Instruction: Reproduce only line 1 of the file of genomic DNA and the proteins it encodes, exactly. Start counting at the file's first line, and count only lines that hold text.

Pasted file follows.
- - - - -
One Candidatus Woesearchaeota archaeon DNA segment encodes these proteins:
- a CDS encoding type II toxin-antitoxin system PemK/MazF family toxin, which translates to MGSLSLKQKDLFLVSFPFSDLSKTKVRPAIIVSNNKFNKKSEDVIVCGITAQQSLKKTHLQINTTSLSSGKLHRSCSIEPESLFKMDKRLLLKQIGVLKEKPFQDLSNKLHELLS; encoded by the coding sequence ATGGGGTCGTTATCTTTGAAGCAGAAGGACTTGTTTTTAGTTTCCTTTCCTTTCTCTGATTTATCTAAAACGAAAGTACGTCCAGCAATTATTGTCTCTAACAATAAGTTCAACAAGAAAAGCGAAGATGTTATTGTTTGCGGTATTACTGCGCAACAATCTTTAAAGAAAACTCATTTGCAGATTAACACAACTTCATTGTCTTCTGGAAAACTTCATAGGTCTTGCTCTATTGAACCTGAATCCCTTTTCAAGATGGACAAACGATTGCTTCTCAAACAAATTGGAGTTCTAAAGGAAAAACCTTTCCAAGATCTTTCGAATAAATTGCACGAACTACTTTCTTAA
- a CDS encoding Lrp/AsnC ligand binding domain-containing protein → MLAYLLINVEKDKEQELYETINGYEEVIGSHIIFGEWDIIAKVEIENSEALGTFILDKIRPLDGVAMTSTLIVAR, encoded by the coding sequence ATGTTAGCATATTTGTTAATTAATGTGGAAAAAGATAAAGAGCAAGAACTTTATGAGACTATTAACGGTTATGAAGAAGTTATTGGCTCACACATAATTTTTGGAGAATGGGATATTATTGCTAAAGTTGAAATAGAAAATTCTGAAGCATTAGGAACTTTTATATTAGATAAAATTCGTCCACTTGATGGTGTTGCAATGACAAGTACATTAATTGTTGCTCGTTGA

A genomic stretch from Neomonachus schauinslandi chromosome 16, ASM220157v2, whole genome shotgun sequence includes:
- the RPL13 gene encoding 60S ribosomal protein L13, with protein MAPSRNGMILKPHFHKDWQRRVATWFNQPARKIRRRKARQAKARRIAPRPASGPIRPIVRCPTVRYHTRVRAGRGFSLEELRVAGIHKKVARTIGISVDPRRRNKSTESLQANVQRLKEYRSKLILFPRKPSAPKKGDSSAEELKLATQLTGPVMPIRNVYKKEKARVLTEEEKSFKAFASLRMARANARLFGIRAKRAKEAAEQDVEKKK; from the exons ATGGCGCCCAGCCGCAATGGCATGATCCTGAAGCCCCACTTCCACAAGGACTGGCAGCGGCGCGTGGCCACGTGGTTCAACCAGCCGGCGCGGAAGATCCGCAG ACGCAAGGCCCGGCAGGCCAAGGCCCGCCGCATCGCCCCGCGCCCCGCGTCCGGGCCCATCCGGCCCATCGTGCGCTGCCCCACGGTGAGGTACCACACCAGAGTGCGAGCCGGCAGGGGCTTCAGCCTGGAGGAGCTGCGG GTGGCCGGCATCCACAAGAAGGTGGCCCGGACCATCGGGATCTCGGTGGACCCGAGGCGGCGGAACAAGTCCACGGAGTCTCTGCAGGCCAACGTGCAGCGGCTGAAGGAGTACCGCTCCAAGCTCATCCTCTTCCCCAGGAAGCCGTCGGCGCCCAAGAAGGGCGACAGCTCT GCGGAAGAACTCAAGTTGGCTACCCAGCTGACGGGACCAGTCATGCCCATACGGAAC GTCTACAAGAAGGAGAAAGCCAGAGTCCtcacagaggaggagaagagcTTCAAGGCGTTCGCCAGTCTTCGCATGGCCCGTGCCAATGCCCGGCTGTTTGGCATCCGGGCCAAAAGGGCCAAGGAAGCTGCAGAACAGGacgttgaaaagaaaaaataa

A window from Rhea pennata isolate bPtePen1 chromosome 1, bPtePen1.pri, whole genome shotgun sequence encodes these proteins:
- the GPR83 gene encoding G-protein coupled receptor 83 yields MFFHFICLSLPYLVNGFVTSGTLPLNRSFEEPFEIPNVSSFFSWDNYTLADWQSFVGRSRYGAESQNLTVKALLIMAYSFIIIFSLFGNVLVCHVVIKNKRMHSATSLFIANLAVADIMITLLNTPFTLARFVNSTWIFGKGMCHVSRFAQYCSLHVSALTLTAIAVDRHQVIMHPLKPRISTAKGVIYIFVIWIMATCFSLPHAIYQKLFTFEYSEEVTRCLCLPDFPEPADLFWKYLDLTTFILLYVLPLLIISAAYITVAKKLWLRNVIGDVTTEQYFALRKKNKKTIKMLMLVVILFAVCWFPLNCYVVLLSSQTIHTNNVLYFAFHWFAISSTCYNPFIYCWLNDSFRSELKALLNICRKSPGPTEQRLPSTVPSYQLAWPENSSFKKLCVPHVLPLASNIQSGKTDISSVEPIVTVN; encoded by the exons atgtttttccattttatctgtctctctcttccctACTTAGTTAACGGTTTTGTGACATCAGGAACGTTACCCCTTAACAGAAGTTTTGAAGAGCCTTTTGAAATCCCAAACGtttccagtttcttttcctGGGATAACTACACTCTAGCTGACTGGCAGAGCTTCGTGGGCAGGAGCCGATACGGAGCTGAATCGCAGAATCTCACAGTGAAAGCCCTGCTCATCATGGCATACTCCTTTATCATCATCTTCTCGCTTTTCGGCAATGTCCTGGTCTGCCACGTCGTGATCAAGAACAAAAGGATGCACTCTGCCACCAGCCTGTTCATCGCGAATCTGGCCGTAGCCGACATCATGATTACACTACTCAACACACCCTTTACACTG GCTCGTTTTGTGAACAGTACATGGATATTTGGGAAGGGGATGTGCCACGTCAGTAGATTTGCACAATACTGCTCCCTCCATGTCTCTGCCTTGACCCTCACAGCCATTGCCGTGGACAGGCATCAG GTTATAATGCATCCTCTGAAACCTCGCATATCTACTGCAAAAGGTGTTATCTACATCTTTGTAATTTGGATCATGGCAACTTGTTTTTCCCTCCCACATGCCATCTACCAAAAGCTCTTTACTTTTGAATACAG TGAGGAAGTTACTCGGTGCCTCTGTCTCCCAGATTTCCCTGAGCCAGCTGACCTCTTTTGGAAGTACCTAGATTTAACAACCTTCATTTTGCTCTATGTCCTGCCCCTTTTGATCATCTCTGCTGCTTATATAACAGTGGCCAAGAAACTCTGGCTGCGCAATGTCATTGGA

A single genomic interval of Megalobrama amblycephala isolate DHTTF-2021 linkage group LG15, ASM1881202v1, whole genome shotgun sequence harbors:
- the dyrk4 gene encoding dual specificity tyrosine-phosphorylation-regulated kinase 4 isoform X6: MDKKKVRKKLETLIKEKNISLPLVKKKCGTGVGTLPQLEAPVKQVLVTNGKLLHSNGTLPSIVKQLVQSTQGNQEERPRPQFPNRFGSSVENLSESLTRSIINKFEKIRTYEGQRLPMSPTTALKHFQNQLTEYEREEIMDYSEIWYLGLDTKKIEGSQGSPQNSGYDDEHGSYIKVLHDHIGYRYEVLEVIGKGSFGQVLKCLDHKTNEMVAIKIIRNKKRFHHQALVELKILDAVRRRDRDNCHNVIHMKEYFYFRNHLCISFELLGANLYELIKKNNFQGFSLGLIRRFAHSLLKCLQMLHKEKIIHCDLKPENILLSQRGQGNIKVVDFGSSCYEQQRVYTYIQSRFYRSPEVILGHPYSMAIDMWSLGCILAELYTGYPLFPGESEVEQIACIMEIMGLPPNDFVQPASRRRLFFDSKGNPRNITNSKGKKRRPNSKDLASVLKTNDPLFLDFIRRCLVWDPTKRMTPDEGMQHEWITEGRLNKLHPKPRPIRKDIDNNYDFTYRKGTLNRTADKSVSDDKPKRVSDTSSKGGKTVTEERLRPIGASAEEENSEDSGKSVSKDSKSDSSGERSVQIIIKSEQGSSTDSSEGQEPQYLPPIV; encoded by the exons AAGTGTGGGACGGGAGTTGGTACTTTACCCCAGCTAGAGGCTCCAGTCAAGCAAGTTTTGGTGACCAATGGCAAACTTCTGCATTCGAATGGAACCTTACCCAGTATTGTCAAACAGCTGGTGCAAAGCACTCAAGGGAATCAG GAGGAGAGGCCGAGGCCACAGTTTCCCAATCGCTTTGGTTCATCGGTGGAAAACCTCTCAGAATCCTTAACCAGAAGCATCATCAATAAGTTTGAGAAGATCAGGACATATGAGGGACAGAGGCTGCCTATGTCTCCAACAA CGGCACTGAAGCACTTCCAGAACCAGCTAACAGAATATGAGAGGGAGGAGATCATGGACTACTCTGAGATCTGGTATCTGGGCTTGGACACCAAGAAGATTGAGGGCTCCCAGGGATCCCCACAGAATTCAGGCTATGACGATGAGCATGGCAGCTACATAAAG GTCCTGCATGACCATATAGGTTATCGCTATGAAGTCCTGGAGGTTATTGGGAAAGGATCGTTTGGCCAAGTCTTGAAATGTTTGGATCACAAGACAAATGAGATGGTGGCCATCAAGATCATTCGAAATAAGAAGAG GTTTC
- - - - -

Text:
One Candidatus Woesearchaeota archaeon DNA segment encodes these proteins: